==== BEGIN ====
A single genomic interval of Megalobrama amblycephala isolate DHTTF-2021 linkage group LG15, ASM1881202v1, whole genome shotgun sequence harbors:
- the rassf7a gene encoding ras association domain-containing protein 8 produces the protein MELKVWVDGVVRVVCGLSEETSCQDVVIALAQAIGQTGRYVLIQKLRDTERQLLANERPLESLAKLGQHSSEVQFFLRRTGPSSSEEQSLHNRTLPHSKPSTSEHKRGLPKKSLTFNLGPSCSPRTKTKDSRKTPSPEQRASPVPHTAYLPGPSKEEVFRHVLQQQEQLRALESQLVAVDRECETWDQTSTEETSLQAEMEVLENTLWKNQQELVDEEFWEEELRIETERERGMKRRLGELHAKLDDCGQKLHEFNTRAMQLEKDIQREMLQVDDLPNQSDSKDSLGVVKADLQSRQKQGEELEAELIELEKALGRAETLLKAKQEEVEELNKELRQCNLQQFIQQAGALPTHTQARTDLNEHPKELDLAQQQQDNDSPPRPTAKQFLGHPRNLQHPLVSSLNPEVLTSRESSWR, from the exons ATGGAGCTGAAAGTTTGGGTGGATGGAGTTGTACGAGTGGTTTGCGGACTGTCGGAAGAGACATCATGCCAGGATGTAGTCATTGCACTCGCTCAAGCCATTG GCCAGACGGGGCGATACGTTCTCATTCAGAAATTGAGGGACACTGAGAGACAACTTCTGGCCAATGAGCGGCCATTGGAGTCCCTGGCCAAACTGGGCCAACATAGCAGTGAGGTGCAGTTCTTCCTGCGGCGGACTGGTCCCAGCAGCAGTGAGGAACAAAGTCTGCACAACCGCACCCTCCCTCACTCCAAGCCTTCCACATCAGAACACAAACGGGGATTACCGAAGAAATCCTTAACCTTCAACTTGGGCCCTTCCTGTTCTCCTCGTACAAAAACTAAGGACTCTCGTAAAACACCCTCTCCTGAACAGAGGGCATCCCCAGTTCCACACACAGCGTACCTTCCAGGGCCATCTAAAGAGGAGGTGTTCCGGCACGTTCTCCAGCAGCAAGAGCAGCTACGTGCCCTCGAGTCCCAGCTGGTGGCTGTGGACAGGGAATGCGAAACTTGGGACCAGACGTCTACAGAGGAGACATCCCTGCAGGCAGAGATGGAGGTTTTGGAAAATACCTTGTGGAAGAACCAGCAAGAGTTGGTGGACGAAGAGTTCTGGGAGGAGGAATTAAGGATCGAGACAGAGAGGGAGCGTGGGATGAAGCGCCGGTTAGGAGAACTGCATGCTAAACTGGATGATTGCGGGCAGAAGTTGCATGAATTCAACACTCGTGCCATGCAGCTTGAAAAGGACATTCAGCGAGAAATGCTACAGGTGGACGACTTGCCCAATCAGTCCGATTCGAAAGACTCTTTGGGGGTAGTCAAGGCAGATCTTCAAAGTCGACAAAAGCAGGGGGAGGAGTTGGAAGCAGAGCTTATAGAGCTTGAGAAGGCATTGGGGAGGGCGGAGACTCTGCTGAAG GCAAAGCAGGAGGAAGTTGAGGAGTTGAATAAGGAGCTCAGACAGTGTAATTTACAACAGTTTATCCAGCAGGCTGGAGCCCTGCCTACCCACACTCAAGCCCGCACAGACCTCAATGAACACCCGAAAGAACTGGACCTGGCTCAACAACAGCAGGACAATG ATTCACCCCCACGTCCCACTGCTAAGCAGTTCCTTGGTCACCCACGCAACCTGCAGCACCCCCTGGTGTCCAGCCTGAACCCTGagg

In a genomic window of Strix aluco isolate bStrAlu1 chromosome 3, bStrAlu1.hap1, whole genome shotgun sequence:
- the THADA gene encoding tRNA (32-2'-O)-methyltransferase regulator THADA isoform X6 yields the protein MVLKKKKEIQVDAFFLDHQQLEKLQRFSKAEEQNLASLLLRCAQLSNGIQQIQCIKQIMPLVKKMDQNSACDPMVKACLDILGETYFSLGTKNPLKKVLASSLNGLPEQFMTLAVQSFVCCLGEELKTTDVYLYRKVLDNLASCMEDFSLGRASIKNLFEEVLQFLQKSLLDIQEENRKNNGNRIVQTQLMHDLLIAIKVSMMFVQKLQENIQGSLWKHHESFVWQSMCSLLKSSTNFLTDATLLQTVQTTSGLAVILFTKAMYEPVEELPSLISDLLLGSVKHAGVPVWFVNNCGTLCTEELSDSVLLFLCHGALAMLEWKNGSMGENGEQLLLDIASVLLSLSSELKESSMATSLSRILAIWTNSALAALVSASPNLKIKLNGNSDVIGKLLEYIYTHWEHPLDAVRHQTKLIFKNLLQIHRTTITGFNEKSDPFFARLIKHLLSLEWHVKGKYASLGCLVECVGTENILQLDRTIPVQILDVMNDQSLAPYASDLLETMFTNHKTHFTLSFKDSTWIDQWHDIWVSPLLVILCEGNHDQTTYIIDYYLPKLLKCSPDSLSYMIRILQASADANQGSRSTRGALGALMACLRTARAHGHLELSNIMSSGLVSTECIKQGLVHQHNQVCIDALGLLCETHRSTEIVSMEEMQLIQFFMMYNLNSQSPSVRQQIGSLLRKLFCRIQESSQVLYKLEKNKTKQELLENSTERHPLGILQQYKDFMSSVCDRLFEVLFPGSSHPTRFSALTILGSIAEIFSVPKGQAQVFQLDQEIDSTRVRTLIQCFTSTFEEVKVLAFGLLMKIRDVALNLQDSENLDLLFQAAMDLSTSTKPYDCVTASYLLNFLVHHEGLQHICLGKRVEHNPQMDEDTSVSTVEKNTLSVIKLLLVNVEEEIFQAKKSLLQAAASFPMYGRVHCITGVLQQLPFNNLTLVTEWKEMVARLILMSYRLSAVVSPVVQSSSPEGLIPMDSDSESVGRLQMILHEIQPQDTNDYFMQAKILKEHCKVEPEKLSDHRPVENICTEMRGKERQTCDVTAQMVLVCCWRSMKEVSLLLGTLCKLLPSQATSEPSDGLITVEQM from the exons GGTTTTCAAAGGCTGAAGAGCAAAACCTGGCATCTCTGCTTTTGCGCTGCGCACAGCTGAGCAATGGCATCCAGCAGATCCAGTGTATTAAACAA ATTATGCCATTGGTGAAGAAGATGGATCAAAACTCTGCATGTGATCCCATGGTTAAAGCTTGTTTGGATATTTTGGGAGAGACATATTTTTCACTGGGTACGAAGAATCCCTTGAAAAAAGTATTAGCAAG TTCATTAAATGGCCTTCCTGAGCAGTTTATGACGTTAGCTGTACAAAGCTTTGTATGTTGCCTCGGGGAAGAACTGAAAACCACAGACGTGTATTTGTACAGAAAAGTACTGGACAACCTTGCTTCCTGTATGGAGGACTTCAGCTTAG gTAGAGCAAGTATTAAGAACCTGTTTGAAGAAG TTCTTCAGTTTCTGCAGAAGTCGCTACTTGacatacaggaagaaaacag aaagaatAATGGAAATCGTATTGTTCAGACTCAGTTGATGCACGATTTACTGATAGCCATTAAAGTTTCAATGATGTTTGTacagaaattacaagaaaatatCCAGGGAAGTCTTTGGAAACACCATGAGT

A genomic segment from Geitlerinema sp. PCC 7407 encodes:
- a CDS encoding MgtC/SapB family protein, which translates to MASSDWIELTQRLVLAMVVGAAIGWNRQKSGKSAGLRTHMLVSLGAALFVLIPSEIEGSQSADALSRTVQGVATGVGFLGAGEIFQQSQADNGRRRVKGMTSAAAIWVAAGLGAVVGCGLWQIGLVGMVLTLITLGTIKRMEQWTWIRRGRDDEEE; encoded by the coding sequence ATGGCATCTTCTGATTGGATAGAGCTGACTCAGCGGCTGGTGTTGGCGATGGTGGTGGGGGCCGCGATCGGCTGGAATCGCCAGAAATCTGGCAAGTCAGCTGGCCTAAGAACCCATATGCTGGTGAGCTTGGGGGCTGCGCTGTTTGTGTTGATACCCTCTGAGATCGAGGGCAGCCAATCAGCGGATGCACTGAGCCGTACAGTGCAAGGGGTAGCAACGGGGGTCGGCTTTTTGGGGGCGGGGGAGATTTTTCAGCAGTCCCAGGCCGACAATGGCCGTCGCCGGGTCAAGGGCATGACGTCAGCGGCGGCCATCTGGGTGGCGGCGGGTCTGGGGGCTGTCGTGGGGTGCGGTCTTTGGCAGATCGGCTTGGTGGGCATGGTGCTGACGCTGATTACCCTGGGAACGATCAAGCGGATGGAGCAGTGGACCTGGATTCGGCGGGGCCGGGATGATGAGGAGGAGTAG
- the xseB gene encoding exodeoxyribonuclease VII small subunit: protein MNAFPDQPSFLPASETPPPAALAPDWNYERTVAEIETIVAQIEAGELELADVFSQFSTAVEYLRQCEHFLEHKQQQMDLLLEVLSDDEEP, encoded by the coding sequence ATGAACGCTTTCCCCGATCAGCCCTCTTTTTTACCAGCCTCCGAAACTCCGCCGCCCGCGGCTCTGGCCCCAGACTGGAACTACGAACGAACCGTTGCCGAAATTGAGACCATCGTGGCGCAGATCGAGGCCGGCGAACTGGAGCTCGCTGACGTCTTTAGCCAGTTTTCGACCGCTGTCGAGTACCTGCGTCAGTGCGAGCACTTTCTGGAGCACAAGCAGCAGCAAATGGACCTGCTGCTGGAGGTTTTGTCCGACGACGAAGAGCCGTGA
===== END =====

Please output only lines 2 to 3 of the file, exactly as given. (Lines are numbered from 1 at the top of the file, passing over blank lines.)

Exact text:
- the rassf7a gene encoding ras association domain-containing protein 8 produces the protein MELKVWVDGVVRVVCGLSEETSCQDVVIALAQAIGQTGRYVLIQKLRDTERQLLANERPLESLAKLGQHSSEVQFFLRRTGPSSSEEQSLHNRTLPHSKPSTSEHKRGLPKKSLTFNLGPSCSPRTKTKDSRKTPSPEQRASPVPHTAYLPGPSKEEVFRHVLQQQEQLRALESQLVAVDRECETWDQTSTEETSLQAEMEVLENTLWKNQQELVDEEFWEEELRIETERERGMKRRLGELHAKLDDCGQKLHEFNTRAMQLEKDIQREMLQVDDLPNQSDSKDSLGVVKADLQSRQKQGEELEAELIELEKALGRAETLLKAKQEEVEELNKELRQCNLQQFIQQAGALPTHTQARTDLNEHPKELDLAQQQQDNDSPPRPTAKQFLGHPRNLQHPLVSSLNPEVLTSRESSWR, from the exons ATGGAGCTGAAAGTTTGGGTGGATGGAGTTGTACGAGTGGTTTGCGGACTGTCGGAAGAGACATCATGCCAGGATGTAGTCATTGCACTCGCTCAAGCCATTG GCCAGACGGGGCGATACGTTCTCATTCAGAAATTGAGGGACACTGAGAGACAACTTCTGGCCAATGAGCGGCCATTGGAGTCCCTGGCCAAACTGGGCCAACATAGCAGTGAGGTGCAGTTCTTCCTGCGGCGGACTGGTCCCAGCAGCAGTGAGGAACAAAGTCTGCACAACCGCACCCTCCCTCACTCCAAGCCTTCCACATCAGAACACAAACGGGGATTACCGAAGAAATCCTTAACCTTCAACTTGGGCCCTTCCTGTTCTCCTCGTACAAAAACTAAGGACTCTCGTAAAACACCCTCTCCTGAACAGAGGGCATCCCCAGTTCCACACACAGCGTACCTTCCAGGGCCATCTAAAGAGGAGGTGTTCCGGCACGTTCTCCAGCAGCAAGAGCAGCTACGTGCCCTCGAGTCCCAGCTGGTGGCTGTGGACAGGGAATGCGAAACTTGGGACCAGACGTCTACAGAGGAGACATCCCTGCAGGCAGAGATGGAGGTTTTGGAAAATACCTTGTGGAAGAACCAGCAAGAGTTGGTGGACGAAGAGTTCTGGGAGGAGGAATTAAGGATCGAGACAGAGAGGGAGCGTGGGATGAAGCGCCGGTTAGGAGAACTGCATGCTAAACTGGATGATTGCGGGCAGAAGTTGCATGAATTCAACACTCGTGCCATGCAGCTTGAAAAGGACATTCAGCGAGAAATGCTACAGGTGGACGACTTGCCCAATCAGTCCGATTCGAAAGACTCTTTGGGGGTAGTCAAGGCAGATCTTCAAAGTCGACAAAAGCAGGGGGAGGAGTTGGAAGCAGAGCTTATAGAGCTTGAGAAGGCATTGGGGAGGGCGGAGACTCTGCTGAAG GCAAAGCAGGAGGAAGTTGAGGAGTTGAATAAGGAGCTCAGACAGTGTAATTTACAACAGTTTATCCAGCAGGCTGGAGCCCTGCCTACCCACACTCAAGCCCGCACAGACCTCAATGAACACCCGAAAGAACTGGACCTGGCTCAACAACAGCAGGACAATG ATTCACCCCCACGTCCCACTGCTAAGCAGTTCCTTGGTCACCCACGCAACCTGCAGCACCCCCTGGTGTCCAGCCTGAACCCTGagg

In a genomic window of Strix aluco isolate bStrAlu1 chromosome 3, bStrAlu1.hap1, whole genome shotgun sequence: